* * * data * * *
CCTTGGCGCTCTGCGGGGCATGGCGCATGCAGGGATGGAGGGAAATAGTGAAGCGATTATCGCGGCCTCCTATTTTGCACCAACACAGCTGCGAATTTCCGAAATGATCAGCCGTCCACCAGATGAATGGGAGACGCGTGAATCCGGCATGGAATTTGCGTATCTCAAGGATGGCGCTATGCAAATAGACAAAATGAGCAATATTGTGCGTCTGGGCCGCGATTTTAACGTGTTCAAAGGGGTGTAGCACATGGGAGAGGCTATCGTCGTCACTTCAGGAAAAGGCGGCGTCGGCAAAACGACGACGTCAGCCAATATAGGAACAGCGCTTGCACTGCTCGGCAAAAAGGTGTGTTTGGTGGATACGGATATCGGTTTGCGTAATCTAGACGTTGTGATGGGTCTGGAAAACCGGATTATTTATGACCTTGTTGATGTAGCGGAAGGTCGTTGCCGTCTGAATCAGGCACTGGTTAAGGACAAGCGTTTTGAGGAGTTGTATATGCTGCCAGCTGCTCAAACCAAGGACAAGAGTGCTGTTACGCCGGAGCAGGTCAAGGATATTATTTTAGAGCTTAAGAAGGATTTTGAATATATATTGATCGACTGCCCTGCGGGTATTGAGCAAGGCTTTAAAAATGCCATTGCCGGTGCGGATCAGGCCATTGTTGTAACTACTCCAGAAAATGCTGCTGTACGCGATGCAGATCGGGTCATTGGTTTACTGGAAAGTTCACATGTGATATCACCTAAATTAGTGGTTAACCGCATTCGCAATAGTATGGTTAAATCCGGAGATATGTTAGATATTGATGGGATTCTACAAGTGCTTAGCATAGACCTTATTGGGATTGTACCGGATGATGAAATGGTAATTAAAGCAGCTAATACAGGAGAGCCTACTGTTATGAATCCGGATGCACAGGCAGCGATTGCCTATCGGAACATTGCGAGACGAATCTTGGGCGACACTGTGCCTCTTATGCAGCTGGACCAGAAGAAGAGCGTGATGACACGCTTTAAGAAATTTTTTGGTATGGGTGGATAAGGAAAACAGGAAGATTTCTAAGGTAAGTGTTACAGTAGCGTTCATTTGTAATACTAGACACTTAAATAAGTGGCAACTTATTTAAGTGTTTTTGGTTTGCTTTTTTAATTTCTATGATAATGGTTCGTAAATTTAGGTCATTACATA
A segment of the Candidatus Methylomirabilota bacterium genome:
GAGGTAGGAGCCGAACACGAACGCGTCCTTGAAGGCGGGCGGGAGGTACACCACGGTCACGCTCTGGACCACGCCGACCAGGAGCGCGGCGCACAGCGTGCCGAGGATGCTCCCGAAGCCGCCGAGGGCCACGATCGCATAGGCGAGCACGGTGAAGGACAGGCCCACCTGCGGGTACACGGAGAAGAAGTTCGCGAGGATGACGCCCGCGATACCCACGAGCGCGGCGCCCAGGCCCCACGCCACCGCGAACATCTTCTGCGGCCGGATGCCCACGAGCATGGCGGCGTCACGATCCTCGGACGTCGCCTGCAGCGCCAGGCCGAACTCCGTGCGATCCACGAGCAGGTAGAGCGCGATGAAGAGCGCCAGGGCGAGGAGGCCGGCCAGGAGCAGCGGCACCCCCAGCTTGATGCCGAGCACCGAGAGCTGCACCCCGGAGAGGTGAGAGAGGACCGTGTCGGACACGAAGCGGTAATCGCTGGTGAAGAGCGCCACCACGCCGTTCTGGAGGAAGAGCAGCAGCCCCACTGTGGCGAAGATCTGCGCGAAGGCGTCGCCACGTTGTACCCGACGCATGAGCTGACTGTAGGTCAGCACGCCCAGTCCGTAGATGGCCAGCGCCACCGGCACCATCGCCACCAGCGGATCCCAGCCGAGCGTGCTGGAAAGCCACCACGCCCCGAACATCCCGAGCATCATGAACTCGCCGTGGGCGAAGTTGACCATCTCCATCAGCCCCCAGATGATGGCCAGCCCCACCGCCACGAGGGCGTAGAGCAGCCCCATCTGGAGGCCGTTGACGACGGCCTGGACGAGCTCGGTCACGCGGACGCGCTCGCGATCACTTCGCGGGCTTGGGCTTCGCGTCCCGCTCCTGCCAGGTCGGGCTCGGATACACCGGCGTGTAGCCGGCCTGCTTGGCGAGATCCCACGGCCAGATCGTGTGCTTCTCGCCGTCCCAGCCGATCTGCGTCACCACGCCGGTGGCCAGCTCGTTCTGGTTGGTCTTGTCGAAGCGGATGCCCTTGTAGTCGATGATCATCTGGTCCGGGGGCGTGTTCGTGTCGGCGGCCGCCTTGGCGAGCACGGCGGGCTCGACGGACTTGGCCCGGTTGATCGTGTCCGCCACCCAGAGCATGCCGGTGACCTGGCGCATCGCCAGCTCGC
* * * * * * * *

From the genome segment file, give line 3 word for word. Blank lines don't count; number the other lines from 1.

GAGGTAGGAGCCGAACACGAACGCGTCCTTGAAGGCGGGCGGGAGGTACACCACGGTCACGCTCTGGACCACGCCGACCAGGAGCGCGGCGCACAGCGTGCCGAGGATGCTCCCGAAGCCGCCGAGGGCCACGATCGCATAGGCGAGCACGGTGAAGGACAGGCCCACCTGCGGGTACACGGAGAAGAAGTTCGCGAGGATGACGCCCGCGATACCCACGAGCGCGGCGCCCAGGCCCCACGCCACCGCGAACATCTTCTGCGGCCGGATGCCCACGAGCATGGCGGCGTCACGATCCTCGGACGTCGCCTGCAGCGCCAGGCCGAACTCCGTGCGATCCACGAGCAGGTAGAGCGCGATGAAGAGCGCCAGGGCGAGGAGGCCGGCCAGGAGCAGCGGCACCCCCAGCTTGATGCCGAGCACCGAGAGCTGCACCCCGGAGAGGTGAGAGAGGACCGTGTCGGACACGAAGCGGTAATCGCTGGTGAAGAGCGCCACCACGCCGTTCTGGAGGAAGAGCAGCAGCCCCACTGTGGCGAAGATCTGCGCGAAGGCGTCGCCACGTTGTACCCGACGCATGAGCTGACTGTAGGTCAGCACGCCCAGTCCGTAGATGGCCAGCGCCACCGGCACCATCGCCACCAGCGGATCCCAGCCGAGCGTGCTGGAAAGCCACCACGCCCCGAACATCCCGAGCATCATGAACTCGCCGTGGGCGAAGTTGACCATCTCCATCAGCCCCCAGATGATGGCCAGCCCCACCGCCACGAGGGCGTAGAGCAGCCCCATCTGGAGGCCGTTGACGACGGCCTGGACGAGCTCGGTCACGCGGACGCGCTCGCGATCACTTCGCGGGCTTGGGCTTCGCGTCCCGCTCCTGCCAGGTCGGGCTCGGATACACCGGCGTGTAGCCGGCCTGCTTGGCGAGATCCCACGGCCAGATCGTGTGCTTCTCGCCGTCCCAGCCGATCTGCGTCACCACGCCGGTGGCCAGCTCGTTCTGGTTGGTCTTGTCGAAGCGGATGCCCTTGTAGTCGATGATCATCTGGTCCGGGGGCGTGTTCGTGTCGGCGGCCGCCTTGGCGAGCACGGCGGGCTCGACGGACTTGGCCCGGTTGATCGTGTCCGCCACCCAGAGCATGCCGGTGACCTGGCGCATCGCCAGCTCGC